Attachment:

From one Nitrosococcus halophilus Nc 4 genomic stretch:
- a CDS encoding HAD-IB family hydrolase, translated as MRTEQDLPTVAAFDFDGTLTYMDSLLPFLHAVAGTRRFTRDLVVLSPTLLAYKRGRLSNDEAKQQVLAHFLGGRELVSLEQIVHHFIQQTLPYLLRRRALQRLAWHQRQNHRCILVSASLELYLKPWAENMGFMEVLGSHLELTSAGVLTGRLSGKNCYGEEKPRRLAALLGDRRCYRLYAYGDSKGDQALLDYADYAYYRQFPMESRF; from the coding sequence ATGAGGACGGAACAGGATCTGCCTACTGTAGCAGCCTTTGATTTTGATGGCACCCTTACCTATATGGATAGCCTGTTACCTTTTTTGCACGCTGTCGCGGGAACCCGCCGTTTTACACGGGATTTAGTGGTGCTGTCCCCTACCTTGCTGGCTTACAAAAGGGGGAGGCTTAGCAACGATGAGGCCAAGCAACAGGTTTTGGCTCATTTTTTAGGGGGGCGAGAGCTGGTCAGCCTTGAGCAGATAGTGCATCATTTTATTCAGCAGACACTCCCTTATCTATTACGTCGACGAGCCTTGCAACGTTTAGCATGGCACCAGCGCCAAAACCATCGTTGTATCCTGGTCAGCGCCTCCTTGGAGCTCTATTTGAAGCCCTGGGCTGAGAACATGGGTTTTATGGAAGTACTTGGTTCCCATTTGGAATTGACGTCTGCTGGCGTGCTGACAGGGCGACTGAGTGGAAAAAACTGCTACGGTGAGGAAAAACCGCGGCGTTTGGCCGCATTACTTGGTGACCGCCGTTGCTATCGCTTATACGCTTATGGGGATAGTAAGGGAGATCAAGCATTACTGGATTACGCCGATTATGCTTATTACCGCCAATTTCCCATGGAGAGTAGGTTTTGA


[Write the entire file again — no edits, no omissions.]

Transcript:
From one Nitrosococcus halophilus Nc 4 genomic stretch:
- a CDS encoding HAD-IB family hydrolase, translated as MRTEQDLPTVAAFDFDGTLTYMDSLLPFLHAVAGTRRFTRDLVVLSPTLLAYKRGRLSNDEAKQQVLAHFLGGRELVSLEQIVHHFIQQTLPYLLRRRALQRLAWHQRQNHRCILVSASLELYLKPWAENMGFMEVLGSHLELTSAGVLTGRLSGKNCYGEEKPRRLAALLGDRRCYRLYAYGDSKGDQALLDYADYAYYRQFPMESRF; from the coding sequence ATGAGGACGGAACAGGATCTGCCTACTGTAGCAGCCTTTGATTTTGATGGCACCCTTACCTATATGGATAGCCTGTTACCTTTTTTGCACGCTGTCGCGGGAACCCGCCGTTTTACACGGGATTTAGTGGTGCTGTCCCCTACCTTGCTGGCTTACAAAAGGGGGAGGCTTAGCAACGATGAGGCCAAGCAACAGGTTTTGGCTCATTTTTTAGGGGGGCGAGAGCTGGTCAGCCTTGAGCAGATAGTGCATCATTTTATTCAGCAGACACTCCCTTATCTATTACGTCGACGAGCCTTGCAACGTTTAGCATGGCACCAGCGCCAAAACCATCGTTGTATCCTGGTCAGCGCCTCCTTGGAGCTCTATTTGAAGCCCTGGGCTGAGAACATGGGTTTTATGGAAGTACTTGGTTCCCATTTGGAATTGACGTCTGCTGGCGTGCTGACAGGGCGACTGAGTGGAAAAAACTGCTACGGTGAGGAAAAACCGCGGCGTTTGGCCGCATTACTTGGTGACCGCCGTTGCTATCGCTTATACGCTTATGGGGATAGTAAGGGAGATCAAGCATTACTGGATTACGCCGATTATGCTTATTACCGCCAATTTCCCATGGAGAGTAGGTTTTGA